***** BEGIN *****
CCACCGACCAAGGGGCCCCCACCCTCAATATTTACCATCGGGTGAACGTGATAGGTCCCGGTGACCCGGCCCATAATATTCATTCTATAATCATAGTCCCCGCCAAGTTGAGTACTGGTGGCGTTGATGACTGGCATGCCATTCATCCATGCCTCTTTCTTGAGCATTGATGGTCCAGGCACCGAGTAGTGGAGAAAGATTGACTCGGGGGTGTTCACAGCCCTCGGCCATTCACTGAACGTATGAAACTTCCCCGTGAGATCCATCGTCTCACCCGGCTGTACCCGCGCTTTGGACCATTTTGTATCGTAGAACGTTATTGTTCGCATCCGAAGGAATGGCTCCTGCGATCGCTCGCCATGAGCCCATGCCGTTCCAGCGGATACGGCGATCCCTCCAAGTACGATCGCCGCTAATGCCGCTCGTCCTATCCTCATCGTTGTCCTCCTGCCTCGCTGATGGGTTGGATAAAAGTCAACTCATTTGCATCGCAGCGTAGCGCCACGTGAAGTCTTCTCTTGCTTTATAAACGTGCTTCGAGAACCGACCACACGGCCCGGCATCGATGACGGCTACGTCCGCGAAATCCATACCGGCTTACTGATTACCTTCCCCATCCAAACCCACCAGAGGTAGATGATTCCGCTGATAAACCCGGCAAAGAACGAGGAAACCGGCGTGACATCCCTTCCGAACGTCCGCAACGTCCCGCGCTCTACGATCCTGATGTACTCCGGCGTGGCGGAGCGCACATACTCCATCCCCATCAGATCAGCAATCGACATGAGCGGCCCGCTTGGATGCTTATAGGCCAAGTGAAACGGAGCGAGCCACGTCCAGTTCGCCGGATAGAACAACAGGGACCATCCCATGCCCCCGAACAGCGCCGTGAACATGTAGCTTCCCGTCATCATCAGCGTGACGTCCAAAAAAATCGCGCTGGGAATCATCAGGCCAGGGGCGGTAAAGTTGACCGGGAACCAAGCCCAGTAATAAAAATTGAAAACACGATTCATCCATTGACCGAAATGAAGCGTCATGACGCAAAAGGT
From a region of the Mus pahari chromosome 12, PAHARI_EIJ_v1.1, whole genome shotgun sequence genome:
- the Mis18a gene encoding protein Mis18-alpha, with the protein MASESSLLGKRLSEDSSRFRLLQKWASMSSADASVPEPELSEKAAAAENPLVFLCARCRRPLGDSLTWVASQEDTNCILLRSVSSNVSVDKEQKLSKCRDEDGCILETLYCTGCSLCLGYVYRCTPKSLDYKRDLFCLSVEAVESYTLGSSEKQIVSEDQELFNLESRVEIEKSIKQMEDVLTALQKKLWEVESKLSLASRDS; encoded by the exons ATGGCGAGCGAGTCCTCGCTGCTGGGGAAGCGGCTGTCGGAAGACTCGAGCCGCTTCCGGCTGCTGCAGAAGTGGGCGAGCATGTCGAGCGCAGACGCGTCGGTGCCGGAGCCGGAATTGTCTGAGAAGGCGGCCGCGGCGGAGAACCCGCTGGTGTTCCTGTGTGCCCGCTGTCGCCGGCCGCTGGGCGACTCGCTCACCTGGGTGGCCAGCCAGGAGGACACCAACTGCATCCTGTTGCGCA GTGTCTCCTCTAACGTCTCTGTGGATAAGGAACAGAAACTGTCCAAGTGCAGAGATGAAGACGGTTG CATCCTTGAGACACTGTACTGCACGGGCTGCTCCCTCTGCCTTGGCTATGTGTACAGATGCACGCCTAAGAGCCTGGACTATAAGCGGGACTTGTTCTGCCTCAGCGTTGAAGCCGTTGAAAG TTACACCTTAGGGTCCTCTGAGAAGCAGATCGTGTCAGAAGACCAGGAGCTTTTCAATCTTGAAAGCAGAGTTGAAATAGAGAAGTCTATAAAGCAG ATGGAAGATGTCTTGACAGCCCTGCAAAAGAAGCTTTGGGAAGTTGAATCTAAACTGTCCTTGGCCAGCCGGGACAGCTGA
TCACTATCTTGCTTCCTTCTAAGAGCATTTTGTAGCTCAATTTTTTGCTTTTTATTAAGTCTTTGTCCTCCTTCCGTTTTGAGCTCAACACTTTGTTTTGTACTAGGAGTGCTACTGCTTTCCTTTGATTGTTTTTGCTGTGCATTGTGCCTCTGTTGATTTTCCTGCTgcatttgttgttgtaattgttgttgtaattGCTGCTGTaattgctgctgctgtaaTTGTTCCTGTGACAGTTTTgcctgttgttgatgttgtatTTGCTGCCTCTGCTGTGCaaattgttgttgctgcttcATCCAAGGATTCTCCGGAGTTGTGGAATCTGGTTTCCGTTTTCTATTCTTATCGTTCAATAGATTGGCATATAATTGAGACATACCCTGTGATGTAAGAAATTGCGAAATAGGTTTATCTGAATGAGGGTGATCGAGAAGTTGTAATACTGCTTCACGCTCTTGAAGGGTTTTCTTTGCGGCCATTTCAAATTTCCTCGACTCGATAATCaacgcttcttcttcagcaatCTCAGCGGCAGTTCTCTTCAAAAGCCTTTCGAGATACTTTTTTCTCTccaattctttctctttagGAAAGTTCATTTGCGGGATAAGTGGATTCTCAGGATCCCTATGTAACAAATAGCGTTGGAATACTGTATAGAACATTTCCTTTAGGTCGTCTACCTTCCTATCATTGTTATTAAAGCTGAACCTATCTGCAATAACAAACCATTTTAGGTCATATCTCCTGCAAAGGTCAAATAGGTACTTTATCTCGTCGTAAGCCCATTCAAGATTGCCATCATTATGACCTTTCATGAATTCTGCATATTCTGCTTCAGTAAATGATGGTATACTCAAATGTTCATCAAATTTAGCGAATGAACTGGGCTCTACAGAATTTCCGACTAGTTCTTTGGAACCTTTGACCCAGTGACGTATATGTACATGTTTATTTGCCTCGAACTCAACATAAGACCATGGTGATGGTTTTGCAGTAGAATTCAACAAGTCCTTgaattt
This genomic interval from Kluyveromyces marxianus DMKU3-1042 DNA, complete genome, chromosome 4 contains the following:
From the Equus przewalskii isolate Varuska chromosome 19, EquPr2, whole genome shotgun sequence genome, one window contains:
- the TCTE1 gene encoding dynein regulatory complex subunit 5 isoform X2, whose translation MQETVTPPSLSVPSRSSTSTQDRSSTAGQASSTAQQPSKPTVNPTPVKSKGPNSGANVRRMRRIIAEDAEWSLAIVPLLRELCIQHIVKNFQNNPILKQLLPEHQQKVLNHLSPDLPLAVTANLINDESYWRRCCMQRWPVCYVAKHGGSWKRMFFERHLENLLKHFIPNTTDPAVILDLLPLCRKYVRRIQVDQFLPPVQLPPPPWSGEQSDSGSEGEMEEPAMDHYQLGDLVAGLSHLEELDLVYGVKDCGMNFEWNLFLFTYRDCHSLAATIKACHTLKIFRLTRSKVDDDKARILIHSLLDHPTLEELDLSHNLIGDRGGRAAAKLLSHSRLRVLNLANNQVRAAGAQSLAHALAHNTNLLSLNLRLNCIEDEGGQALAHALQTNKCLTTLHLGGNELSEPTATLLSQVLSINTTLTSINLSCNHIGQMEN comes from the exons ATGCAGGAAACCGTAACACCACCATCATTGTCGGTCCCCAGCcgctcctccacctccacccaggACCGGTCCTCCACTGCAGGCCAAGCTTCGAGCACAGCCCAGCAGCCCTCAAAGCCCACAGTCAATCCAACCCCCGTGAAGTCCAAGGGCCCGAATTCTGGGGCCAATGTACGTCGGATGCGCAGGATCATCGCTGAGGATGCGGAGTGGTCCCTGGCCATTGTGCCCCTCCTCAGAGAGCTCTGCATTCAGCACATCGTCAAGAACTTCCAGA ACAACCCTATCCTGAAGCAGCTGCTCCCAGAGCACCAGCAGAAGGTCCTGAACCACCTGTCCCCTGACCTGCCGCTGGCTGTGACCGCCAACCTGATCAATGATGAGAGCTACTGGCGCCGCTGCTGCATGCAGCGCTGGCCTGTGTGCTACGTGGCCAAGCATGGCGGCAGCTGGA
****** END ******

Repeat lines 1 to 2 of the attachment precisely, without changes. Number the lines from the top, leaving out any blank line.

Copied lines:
CCACCGACCAAGGGGCCCCCACCCTCAATATTTACCATCGGGTGAACGTGATAGGTCCCGGTGACCCGGCCCATAATATTCATTCTATAATCATAGTCCCCGCCAAGTTGAGTACTGGTGGCGTTGATGACTGGCATGCCATTCATCCATGCCTCTTTCTTGAGCATTGATGGTCCAGGCACCGAGTAGTGGAGAAAGATTGACTCGGGGGTGTTCACAGCCCTCGGCCATTCACTGAACGTATGAAACTTCCCCGTGAGATCCATCGTCTCACCCGGCTGTACCCGCGCTTTGGACCATTTTGTATCGTAGAACGTTATTGTTCGCATCCGAAGGAATGGCTCCTGCGATCGCTCGCCATGAGCCCATGCCGTTCCAGCGGATACGGCGATCCCTCCAAGTACGATCGCCGCTAATGCCGCTCGTCCTATCCTCATCGTTGTCCTCCTGCCTCGCTGATGGGTTGGATAAAAGTCAACTCATTTGCATCGCAGCGTAGCGCCACGTGAAGTCTTCTCTTGCTTTATAAACGTGCTTCGAGAACCGACCACACGGCCCGGCATCGATGACGGCTACGTCCGCGAAATCCATACCGGCTTACTGATTACCTTCCCCATCCAAACCCACCAGAGGTAGATGATTCCGCTGATAAACCCGGCAAAGAACGAGGAAACCGGCGTGACATCCCTTCCGAACGTCCGCAACGTCCCGCGCTCTACGATCCTGATGTACTCCGGCGTGGCGGAGCGCACATACTCCATCCCCATCAGATCAGCAATCGACATGAGCGGCCCGCTTGGATGCTTATAGGCCAAGTGAAACGGAGCGAGCCACGTCCAGTTCGCCGGATAGAACAACAGGGACCATCCCATGCCCCCGAACAGCGCCGTGAACATGTAGCTTCCCGTCATCATCAGCGTGACGTCCAAAAAAATCGCGCTGGGAATCATCAGGCCAGGGGCGGTAAAGTTGACCGGGAACCAAGCCCAGTAATAAAAATTGAAAACACGATTCATCCATTGACCGAAATGAAGCGTCATGACGCAAAAGGT
From a region of the Mus pahari chromosome 12, PAHARI_EIJ_v1.1, whole genome shotgun sequence genome: